Doctors and researchers gathered July 9-10 in Boston for the 5th International Inflammatory Breast Cancer Conference. Although the audience for the presentations was medical practitioners, I was privileged to be one of several patient-panelists invited to add a patient’s point of view to the scientific information. Participating in the conference helped me on several levels. I met other people interested in inflammatory breast cancer (IBC), I learned about new cancer research, and I received some practical tips to help me in my daily life.
I strongly recommend attending a cancer conference if you have a chance. You can probably find opportunities near you. If cost is a barrier, many conferences offer scholarships that can help reduce expenses.
How to find a conference
Before you sign up, think about what you hope to gain from attending. Look for a conference that matches your goals for fellowship, medical knowledge, and/or new skills. Your oncologist’s office may have brochures about organizations that offer programs that will match your needs. A nurse navigator or local support group leader can also help you find something suitable. Check websites for the cancer organizations you support. Let people know you are interested, and you may be surprised at how many opportunities arise.
Why go to a conference?
You will have the chance to meet others like yourself. Cancer can be an isolating experience. A conference offers opportunities for making connections. If you are young or have a rare type of cancer, you may not have met other people who share your specific needs. A conference focused on your age or ethnic group can provide a sense of community, and you can learn about the treatments for your unique cancer.
In Boston, I had several opportunities to share meals with other people with inflammatory breast cancer. I met some people face to face whom I know well on line. It was a joy to be with others who have also felt isolated.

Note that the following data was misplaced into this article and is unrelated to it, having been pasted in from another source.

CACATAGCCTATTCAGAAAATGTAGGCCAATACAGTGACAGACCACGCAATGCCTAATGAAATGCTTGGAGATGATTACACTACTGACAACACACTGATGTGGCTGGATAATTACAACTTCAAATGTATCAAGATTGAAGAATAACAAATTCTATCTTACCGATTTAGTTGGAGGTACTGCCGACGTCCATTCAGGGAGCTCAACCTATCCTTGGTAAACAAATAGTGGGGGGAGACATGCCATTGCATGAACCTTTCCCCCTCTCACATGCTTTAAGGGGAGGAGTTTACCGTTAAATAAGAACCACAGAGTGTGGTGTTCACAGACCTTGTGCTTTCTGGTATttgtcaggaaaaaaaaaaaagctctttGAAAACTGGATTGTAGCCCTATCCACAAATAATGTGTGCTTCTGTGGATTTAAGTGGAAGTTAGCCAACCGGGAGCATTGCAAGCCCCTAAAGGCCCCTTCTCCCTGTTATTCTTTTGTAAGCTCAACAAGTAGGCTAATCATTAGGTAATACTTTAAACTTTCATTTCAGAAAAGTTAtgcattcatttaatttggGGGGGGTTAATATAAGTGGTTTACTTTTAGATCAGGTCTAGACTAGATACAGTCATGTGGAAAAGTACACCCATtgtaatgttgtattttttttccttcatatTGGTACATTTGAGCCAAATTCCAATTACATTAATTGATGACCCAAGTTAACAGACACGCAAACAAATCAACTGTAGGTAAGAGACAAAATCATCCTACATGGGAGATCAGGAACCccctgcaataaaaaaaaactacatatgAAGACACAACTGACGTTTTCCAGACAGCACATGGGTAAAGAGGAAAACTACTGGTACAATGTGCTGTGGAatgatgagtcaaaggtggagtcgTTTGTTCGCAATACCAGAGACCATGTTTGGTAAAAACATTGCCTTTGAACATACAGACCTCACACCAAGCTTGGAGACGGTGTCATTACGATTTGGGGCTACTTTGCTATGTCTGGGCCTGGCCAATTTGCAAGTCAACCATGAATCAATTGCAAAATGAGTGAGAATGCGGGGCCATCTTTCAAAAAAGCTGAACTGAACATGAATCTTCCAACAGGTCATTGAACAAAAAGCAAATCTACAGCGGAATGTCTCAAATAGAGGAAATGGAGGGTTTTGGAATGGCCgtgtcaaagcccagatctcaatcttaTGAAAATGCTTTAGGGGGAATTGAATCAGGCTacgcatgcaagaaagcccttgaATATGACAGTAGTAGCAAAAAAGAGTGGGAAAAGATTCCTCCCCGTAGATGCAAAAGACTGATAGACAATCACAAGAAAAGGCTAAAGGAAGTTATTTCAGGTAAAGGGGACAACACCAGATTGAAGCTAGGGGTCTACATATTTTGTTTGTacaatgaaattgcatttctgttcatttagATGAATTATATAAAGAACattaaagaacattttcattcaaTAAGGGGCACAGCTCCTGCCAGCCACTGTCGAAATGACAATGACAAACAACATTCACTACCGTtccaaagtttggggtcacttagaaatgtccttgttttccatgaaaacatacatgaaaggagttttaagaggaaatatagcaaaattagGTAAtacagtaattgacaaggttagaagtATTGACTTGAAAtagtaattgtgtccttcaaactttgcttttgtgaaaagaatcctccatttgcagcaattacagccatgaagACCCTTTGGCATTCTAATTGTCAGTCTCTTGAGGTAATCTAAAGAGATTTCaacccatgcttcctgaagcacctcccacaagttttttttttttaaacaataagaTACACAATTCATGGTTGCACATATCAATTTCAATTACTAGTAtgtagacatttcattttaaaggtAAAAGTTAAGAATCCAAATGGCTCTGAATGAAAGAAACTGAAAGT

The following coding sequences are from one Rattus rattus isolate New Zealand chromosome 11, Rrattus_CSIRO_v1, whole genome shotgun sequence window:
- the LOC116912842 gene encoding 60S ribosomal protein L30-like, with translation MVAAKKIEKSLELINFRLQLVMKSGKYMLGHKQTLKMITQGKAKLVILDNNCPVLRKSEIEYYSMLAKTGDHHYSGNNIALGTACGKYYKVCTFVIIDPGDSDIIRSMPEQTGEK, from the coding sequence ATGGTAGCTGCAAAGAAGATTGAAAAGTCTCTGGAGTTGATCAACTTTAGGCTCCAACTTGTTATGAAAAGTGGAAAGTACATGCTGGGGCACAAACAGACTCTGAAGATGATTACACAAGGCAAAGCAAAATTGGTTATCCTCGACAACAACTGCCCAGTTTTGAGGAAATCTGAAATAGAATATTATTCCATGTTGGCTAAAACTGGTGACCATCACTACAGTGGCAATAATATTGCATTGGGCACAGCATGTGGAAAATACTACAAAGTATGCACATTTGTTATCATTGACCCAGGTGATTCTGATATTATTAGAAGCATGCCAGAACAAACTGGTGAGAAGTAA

You can add to your medical knowledge about your cancer. Patients who understand the basic biology of their cancer and its optimal treatments know the best questions to ask their doctors. Conferences are a great way to learn about clinical trials, new treatments, and research into which of the old treatments still work best.
Before you go, find out who the target audience is. I knew that this conference was designed for medical professionals, but because I have been to other conferences that have helped build up my basic understanding of cancer biology, I was up for the challenge. This meeting would have probably been overwhelming for people without some background in the topic. Other conferences I have been to in the past were geared toward explaining medical information to a lay audience.
You can learn new skills and practical tips. A big conference usually has quite a few break-out sessions, many of which are about topics useful in your daily life. At a conference I went to last fall, I learned ideas to deal with the insomnia that so many breast cancer survivors experience.
Here are just a few organizations that offer conference opportunities. In addition to these, your local hospital and cancer advocacy agencies may offer one-day seminars that you would find helpful.
Living Beyond Breast Cancer: This respected breast cancer organization works to connect breast cancer patients and survivors with conferences and educational programs.
San Antonio Breast Cancer Symposium: This large breast cancer conference for medical professionals meets every December in San Antonio, Texas. There are also opportunities for breast cancer advocates to attend. Metastatic Breast Cancer Network: People dealing with metastatic breast cancer may want to check out MBCN’s resources. The fall conference moves around the country, and videos from the 2015 conference are available at the website.
Facing Our Risk of Cancer Empowered (FORCE): FORCE has an annual conference for people who have hereditary cancers such as the BRCA mutations for breast cancer.
Sisters Network, Inc.: This national network of African American breast cancer advocates offers a chance to address unique challenges for black women with breast cancer. In addition to a fall national conference, there are other opportunities for gatherings.
Young Survival: Young Survival has a three-day national conference plus one-day regional conferences geared toward young women with breast cancer.
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Phyllis Johnson is an inflammatory breast cancer survivor who serves on the Board of Directors for theInflammatory Breast Cancer Research Foundation, the oldest 501(3)© organization focused on research for IBC. She is a list monitor for an online support group atwww.ibcsupport.org. She stays current on cancer information through attendance at conferences such as the National Breast Cancer Coalition’s Project LEAD® Institute. A retired teacher, she has been writing about cancer issues at HealthCentral since 2007.
Phyllis Johnson is an inflammatory breast cancer (IBC) survivor diagnosed in 1998. She has written about cancer for HealthCentral since 2007. She serves on the Board of Directors for the Inflammatory Breast Cancer Research Foundation, the oldest 501(3)© organization focused on research for IBC. She is a list monitor for an online support group at www.ibcsupport.org. Phyllis attends conferences such as the National Breast Cancer Coalition’s Project LEAD® Institute. She tweets at @mrsphjohnson.